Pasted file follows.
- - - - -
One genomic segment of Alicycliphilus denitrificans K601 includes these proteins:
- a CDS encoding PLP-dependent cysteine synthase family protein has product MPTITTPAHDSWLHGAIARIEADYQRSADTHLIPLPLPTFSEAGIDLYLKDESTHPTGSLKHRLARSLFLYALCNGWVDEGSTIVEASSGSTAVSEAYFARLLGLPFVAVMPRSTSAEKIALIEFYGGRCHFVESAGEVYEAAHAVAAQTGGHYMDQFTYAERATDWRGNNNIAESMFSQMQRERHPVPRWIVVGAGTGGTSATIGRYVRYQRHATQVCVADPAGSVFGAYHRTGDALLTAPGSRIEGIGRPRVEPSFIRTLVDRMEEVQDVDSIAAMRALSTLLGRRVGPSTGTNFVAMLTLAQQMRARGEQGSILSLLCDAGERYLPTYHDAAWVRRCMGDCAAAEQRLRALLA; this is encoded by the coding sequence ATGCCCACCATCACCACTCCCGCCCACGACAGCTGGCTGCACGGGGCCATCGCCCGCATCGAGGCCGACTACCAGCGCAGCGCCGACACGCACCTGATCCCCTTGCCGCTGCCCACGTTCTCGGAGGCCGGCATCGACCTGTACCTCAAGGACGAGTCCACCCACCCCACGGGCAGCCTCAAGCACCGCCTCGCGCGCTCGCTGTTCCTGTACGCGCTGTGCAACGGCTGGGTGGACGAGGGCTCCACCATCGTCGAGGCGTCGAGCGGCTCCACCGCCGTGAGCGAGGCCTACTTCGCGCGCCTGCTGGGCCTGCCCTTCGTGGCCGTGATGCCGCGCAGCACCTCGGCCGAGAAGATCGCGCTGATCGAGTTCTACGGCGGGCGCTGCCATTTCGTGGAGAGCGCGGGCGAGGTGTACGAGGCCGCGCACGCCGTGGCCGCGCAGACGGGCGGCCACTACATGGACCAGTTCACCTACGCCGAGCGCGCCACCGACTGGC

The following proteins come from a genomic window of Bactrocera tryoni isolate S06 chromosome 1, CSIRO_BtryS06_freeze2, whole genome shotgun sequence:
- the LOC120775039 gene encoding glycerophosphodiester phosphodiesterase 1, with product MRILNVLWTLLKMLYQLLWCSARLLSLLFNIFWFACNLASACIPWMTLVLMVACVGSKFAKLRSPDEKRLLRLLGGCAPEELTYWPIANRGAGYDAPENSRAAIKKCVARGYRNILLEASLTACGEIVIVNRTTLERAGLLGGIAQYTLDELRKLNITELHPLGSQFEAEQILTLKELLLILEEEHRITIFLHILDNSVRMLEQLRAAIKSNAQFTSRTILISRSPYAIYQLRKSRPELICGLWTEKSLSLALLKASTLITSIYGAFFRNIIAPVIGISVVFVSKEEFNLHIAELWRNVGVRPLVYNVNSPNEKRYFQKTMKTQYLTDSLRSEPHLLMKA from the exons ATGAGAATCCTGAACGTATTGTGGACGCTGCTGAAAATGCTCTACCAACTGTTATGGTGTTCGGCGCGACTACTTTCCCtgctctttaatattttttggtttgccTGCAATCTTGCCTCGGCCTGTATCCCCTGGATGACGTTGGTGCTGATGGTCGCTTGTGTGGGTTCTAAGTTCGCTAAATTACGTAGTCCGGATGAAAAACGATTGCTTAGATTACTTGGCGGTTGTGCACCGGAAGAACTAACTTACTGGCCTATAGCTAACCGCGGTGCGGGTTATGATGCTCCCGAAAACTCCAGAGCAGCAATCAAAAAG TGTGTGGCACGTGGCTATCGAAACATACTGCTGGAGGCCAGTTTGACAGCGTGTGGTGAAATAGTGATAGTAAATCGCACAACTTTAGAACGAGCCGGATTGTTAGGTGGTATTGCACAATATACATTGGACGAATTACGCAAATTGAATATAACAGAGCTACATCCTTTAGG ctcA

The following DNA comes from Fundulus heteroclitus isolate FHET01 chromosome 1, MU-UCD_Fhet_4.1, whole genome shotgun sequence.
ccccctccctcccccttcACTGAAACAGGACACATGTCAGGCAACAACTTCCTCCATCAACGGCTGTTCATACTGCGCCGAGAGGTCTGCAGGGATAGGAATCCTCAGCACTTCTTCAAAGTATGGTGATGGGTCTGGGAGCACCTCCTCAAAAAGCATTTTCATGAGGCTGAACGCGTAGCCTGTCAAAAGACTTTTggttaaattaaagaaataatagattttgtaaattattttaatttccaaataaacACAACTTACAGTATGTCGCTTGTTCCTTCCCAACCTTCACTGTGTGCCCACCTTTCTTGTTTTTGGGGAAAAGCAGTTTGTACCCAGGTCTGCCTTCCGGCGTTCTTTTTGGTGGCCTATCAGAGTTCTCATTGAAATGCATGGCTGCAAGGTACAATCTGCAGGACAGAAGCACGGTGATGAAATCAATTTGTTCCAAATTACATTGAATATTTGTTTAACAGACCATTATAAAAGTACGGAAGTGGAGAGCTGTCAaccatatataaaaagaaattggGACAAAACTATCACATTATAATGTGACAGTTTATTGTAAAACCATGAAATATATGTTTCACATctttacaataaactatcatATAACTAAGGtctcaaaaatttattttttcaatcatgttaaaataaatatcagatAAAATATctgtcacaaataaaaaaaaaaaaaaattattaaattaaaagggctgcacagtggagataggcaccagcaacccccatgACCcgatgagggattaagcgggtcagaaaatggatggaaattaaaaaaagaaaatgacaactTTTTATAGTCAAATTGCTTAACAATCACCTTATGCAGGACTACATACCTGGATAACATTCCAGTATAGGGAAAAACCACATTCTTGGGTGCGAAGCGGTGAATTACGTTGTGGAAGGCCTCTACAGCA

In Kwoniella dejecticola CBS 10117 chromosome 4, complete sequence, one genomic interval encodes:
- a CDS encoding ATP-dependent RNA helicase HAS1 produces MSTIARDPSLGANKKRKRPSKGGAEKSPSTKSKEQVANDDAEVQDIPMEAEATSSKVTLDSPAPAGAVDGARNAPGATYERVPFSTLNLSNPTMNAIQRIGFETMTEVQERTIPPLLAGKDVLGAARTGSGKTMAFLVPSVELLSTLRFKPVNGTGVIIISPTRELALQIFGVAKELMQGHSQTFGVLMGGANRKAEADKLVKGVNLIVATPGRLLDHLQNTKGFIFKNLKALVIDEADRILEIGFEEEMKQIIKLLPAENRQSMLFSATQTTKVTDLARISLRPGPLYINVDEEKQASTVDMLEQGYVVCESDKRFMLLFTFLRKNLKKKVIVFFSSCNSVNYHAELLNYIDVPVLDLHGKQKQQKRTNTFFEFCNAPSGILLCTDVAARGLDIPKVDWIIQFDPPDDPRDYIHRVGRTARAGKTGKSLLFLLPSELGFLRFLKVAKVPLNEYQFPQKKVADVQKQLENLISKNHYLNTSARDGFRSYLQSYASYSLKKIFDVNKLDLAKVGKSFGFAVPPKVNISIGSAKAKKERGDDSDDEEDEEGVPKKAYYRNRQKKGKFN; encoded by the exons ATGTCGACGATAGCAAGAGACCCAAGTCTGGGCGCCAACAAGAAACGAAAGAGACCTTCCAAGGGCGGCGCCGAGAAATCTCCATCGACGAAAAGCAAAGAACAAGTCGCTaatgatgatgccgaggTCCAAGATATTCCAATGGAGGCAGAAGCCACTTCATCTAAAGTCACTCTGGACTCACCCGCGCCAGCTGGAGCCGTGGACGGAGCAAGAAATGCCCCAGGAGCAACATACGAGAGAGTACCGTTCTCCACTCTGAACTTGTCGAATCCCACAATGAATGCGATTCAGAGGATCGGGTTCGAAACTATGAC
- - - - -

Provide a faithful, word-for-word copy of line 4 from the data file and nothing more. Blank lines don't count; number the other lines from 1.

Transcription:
- the LOC120775039 gene encoding glycerophosphodiester phosphodiesterase 1, with product MRILNVLWTLLKMLYQLLWCSARLLSLLFNIFWFACNLASACIPWMTLVLMVACVGSKFAKLRSPDEKRLLRLLGGCAPEELTYWPIANRGAGYDAPENSRAAIKKCVARGYRNILLEASLTACGEIVIVNRTTLERAGLLGGIAQYTLDELRKLNITELHPLGSQFEAEQILTLKELLLILEEEHRITIFLHILDNSVRMLEQLRAAIKSNAQFTSRTILISRSPYAIYQLRKSRPELICGLWTEKSLSLALLKASTLITSIYGAFFRNIIAPVIGISVVFVSKEEFNLHIAELWRNVGVRPLVYNVNSPNEKRYFQKTMKTQYLTDSLRSEPHLLMKA from the exons ATGAGAATCCTGAACGTATTGTGGACGCTGCTGAAAATGCTCTACCAACTGTTATGGTGTTCGGCGCGACTACTTTCCCtgctctttaatattttttggtttgccTGCAATCTTGCCTCGGCCTGTATCCCCTGGATGACGTTGGTGCTGATGGTCGCTTGTGTGGGTTCTAAGTTCGCTAAATTACGTAGTCCGGATGAAAAACGATTGCTTAGATTACTTGGCGGTTGTGCACCGGAAGAACTAACTTACTGGCCTATAGCTAACCGCGGTGCGGGTTATGATGCTCCCGAAAACTCCAGAGCAGCAATCAAAAAG TGTGTGGCACGTGGCTATCGAAACATACTGCTGGAGGCCAGTTTGACAGCGTGTGGTGAAATAGTGATAGTAAATCGCACAACTTTAGAACGAGCCGGATTGTTAGGTGGTATTGCACAATATACATTGGACGAATTACGCAAATTGAATATAACAGAGCTACATCCTTTAGG ctcA